I started another routine in February. At that time I knew CrossFit was coming.

Why CrossFit?

I wanted the challenge of the variety of it each day and the accountability. I like that it is about fitness and not just beach muscles.

Liz would rather me focus on fitness and health and not just lifting.

I do feel like by far I’m in the best shape of my life and I’m 33. I have more energy.

I really like it because there haven’t been very many workouts in the last two months that a) I would’ve completed if I was doing it by myself… The vast majority of them I would’ve gotten a third or half way done and been like, “I’m sweating, my heart rate is up, I’m really pushing it. Let’s call that a day.” There are times I still look for a way out when I’m doing a WOD at the Arsenal. There’s something like a flight mechanism: am I hurt, no I’m not hurt. My brain scrambles for a way to stop doing them, which is weird because I’m not horrible at it, but it’s relative that everyone is pushed to your limit. I leave every single day and say, “I would’ve never done that on my own.”

It’s mentally challenging. A lot of the things I’ve done before really have mentally challenged me. Whether it’s running or lifting I just kind of get on autopilot. With CrossFit whether it’s challenging because you have to think about how you’re pacing yourself.”

You build up this repertoire of success…you have this daily accomplishment.

I think a lot of people do things for a living that aren’t concrete. With CrossFit you either did or did not do it.

On the guns

If you’ve met, you’ve noticed he has rather large biceps. I had to ask about their origin.

I did pull-ups. Check out

Advice to new CrossFitters

Here’s the thing. Number one. I think it’s a mistake to do any kind of self-reflection or analysis or evaluation on your progress until you’ve done it for like maybe even 3 months. It’s a mistake to go in your first time or maybe your third time and say ‘I’m terrible at this.’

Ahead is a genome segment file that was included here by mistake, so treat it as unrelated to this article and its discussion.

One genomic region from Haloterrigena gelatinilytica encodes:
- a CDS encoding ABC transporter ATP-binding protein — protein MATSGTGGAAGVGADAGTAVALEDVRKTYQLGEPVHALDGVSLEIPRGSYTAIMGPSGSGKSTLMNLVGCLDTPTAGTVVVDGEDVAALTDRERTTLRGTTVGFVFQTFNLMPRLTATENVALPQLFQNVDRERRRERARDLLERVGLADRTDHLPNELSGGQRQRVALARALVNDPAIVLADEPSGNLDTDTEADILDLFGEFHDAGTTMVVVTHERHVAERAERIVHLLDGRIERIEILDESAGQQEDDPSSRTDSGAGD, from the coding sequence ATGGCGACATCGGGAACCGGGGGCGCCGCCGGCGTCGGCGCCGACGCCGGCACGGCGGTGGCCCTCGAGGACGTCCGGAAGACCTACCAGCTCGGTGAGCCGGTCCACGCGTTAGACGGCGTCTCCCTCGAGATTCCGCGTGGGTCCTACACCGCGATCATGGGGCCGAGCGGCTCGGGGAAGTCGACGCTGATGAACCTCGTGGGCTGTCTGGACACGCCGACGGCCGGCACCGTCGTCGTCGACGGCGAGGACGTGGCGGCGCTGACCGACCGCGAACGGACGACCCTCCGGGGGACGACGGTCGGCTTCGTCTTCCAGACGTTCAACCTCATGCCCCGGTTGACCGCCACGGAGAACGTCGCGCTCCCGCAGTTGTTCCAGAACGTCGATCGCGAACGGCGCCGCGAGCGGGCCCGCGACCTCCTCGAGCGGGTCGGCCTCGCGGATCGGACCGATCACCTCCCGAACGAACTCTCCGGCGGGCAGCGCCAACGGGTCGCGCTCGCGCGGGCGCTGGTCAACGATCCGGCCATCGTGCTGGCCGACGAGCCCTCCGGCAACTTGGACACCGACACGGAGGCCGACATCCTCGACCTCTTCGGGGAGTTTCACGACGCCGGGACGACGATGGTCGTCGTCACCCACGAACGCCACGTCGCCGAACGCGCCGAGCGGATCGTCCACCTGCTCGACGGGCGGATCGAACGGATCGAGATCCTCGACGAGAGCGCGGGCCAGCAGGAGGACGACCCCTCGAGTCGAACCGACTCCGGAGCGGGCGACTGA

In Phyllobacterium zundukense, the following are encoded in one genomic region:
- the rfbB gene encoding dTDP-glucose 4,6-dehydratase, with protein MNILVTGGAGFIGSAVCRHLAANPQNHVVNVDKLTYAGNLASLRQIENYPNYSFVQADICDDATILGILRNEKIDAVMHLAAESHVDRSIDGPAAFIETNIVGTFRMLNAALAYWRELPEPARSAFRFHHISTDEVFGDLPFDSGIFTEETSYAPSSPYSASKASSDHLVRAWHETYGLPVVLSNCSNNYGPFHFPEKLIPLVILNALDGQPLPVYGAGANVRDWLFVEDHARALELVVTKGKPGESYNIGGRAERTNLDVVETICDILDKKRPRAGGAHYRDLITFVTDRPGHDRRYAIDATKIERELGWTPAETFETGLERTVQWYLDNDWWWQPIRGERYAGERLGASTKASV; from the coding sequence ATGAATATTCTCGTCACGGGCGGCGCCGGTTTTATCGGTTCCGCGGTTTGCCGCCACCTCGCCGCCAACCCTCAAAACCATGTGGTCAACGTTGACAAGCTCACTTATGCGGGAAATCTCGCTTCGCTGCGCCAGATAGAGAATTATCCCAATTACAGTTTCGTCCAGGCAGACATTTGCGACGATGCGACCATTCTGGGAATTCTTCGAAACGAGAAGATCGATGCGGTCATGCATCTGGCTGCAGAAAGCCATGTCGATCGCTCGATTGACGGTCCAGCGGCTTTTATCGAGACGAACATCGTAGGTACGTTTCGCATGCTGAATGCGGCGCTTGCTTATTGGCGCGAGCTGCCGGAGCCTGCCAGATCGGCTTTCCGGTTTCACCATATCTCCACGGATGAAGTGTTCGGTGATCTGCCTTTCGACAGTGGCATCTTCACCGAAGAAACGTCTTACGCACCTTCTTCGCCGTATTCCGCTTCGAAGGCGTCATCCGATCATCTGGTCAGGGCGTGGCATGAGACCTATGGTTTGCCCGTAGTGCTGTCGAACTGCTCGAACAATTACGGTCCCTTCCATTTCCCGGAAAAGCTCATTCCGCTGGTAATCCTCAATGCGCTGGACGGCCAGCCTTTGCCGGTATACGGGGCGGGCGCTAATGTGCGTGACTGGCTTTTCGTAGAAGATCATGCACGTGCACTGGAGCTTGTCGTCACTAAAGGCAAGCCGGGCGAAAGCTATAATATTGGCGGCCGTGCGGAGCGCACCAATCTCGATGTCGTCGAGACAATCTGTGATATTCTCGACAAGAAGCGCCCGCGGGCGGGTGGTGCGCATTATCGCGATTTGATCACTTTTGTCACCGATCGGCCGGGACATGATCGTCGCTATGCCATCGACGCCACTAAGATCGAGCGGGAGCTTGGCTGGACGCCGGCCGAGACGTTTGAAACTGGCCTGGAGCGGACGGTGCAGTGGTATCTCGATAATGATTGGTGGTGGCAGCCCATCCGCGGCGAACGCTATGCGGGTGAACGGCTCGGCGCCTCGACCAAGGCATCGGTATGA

Just do the program and worry about the results later. You have to commit judgement free for a good amount of time.

On how to be a good CrossFit Evangelist

Just recognizing that for whatever reasons not everyone is going to be interested in the church. The church answer is that you are genuinely friends with people for who they are. It’s the same thing with CrossFit. I think there are plenty of people that get it, and get the bug.

If you haven’t experienced it, and then I can’t blame you for not being crazy about it. There’s a little overlap between church and CrossFit. If you don’t have a reference point for it then I can’t fault you for not “getting it.” If I were an outsider to CrossFit I would be doing the same thing.

I referenced Cross Fit one time. in a sermon. I do want to be sensitive so I don’t drive people crazy.

I think there are some similarities between CrossFit and church, but we’re being somewhat facetious in this comparison. They aren’t exactly parallels.

Final Thought on CrossFit

I love it! We’ve gotta get some more people.

If you want to suffer alongside Matt, schedule a workout with a coach today. The first WODs free! Warning: May cause intense levels of fanhood.